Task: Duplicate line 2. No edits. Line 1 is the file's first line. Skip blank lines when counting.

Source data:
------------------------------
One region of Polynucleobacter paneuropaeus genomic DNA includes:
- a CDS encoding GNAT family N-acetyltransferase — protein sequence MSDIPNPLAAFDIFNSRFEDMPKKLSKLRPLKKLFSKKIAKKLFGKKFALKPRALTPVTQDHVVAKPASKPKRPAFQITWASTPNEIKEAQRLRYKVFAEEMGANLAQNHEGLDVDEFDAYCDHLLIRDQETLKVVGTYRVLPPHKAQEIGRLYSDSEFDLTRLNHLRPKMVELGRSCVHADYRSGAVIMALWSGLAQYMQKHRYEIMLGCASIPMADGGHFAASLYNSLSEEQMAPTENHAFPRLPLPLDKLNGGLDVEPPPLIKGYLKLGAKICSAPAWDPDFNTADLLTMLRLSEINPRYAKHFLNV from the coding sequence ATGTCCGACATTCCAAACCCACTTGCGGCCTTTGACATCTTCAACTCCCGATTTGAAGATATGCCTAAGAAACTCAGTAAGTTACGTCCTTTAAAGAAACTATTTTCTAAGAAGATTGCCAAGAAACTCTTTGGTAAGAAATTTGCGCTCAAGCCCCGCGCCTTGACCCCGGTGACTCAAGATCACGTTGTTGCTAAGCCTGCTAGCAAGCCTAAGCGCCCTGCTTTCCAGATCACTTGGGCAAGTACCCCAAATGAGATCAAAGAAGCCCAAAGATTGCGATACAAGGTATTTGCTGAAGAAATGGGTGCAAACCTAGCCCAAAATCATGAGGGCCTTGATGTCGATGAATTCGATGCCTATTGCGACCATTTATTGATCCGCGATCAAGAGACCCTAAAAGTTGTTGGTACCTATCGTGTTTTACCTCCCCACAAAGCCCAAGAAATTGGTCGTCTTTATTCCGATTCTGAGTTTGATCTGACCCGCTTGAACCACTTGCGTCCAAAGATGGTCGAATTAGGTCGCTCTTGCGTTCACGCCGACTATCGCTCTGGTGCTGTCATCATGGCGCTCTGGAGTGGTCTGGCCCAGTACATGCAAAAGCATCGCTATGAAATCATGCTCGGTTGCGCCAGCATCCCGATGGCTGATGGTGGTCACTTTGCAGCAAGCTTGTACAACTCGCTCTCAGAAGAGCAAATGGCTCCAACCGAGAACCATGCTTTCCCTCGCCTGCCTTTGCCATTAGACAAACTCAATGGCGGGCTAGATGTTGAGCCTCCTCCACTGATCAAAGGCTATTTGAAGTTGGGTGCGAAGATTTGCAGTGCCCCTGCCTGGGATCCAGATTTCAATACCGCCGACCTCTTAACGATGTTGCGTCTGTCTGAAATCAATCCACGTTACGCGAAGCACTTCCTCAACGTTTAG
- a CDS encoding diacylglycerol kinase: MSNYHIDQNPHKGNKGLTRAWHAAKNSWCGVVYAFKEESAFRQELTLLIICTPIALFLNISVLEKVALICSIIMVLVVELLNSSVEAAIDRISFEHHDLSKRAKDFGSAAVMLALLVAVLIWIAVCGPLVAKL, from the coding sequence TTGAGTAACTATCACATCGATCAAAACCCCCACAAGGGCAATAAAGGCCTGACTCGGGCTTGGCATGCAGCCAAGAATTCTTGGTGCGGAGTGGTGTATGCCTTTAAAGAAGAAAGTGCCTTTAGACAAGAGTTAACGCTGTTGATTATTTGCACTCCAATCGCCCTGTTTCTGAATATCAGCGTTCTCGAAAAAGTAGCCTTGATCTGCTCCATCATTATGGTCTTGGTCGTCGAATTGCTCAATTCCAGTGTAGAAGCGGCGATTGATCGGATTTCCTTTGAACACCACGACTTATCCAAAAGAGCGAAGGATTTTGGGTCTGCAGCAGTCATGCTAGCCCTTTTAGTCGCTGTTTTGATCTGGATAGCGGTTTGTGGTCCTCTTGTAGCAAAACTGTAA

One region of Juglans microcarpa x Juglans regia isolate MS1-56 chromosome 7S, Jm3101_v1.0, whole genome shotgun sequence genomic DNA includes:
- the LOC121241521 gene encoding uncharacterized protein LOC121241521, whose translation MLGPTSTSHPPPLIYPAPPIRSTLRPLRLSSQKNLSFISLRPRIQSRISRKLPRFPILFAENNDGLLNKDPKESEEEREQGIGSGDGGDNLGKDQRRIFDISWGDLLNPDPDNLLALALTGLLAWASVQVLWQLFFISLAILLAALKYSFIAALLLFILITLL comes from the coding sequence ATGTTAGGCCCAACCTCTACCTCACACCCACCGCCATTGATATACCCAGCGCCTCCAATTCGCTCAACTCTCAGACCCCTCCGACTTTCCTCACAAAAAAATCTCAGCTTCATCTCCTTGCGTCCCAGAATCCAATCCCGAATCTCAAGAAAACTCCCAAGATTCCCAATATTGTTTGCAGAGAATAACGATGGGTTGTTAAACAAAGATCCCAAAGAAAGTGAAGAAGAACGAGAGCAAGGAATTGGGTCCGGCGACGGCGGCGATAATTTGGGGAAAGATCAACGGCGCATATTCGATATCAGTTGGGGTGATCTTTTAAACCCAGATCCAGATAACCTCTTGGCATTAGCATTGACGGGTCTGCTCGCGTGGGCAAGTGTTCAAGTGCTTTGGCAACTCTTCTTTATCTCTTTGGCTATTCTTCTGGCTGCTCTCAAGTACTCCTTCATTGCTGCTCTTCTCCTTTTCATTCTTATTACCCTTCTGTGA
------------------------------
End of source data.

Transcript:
- a CDS encoding GNAT family N-acetyltransferase — protein sequence MSDIPNPLAAFDIFNSRFEDMPKKLSKLRPLKKLFSKKIAKKLFGKKFALKPRALTPVTQDHVVAKPASKPKRPAFQITWASTPNEIKEAQRLRYKVFAEEMGANLAQNHEGLDVDEFDAYCDHLLIRDQETLKVVGTYRVLPPHKAQEIGRLYSDSEFDLTRLNHLRPKMVELGRSCVHADYRSGAVIMALWSGLAQYMQKHRYEIMLGCASIPMADGGHFAASLYNSLSEEQMAPTENHAFPRLPLPLDKLNGGLDVEPPPLIKGYLKLGAKICSAPAWDPDFNTADLLTMLRLSEINPRYAKHFLNV from the coding sequence ATGTCCGACATTCCAAACCCACTTGCGGCCTTTGACATCTTCAACTCCCGATTTGAAGATATGCCTAAGAAACTCAGTAAGTTACGTCCTTTAAAGAAACTATTTTCTAAGAAGATTGCCAAGAAACTCTTTGGTAAGAAATTTGCGCTCAAGCCCCGCGCCTTGACCCCGGTGACTCAAGATCACGTTGTTGCTAAGCCTGCTAGCAAGCCTAAGCGCCCTGCTTTCCAGATCACTTGGGCAAGTACCCCAAATGAGATCAAAGAAGCCCAAAGATTGCGATACAAGGTATTTGCTGAAGAAATGGGTGCAAACCTAGCCCAAAATCATGAGGGCCTTGATGTCGATGAATTCGATGCCTATTGCGACCATTTATTGATCCGCGATCAAGAGACCCTAAAAGTTGTTGGTACCTATCGTGTTTTACCTCCCCACAAAGCCCAAGAAATTGGTCGTCTTTATTCCGATTCTGAGTTTGATCTGACCCGCTTGAACCACTTGCGTCCAAAGATGGTCGAATTAGGTCGCTCTTGCGTTCACGCCGACTATCGCTCTGGTGCTGTCATCATGGCGCTCTGGAGTGGTCTGGCCCAGTACATGCAAAAGCATCGCTATGAAATCATGCTCGGTTGCGCCAGCATCCCGATGGCTGATGGTGGTCACTTTGCAGCAAGCTTGTACAACTCGCTCTCAGAAGAGCAAATGGCTCCAACCGAGAACCATGCTTTCCCTCGCCTGCCTTTGCCATTAGACAAACTCAATGGCGGGCTAGATGTTGAGCCTCCTCCACTGATCAAAGGCTATTTGAAGTTGGGTGCGAAGATTTGCAGTGCCCCTGCCTGGGATCCAGATTTCAATACCGCCGACCTCTTAACGATGTTGCGTCTGTCTGAAATCAATCCACGTTACGCGAAGCACTTCCTCAACGTTTAG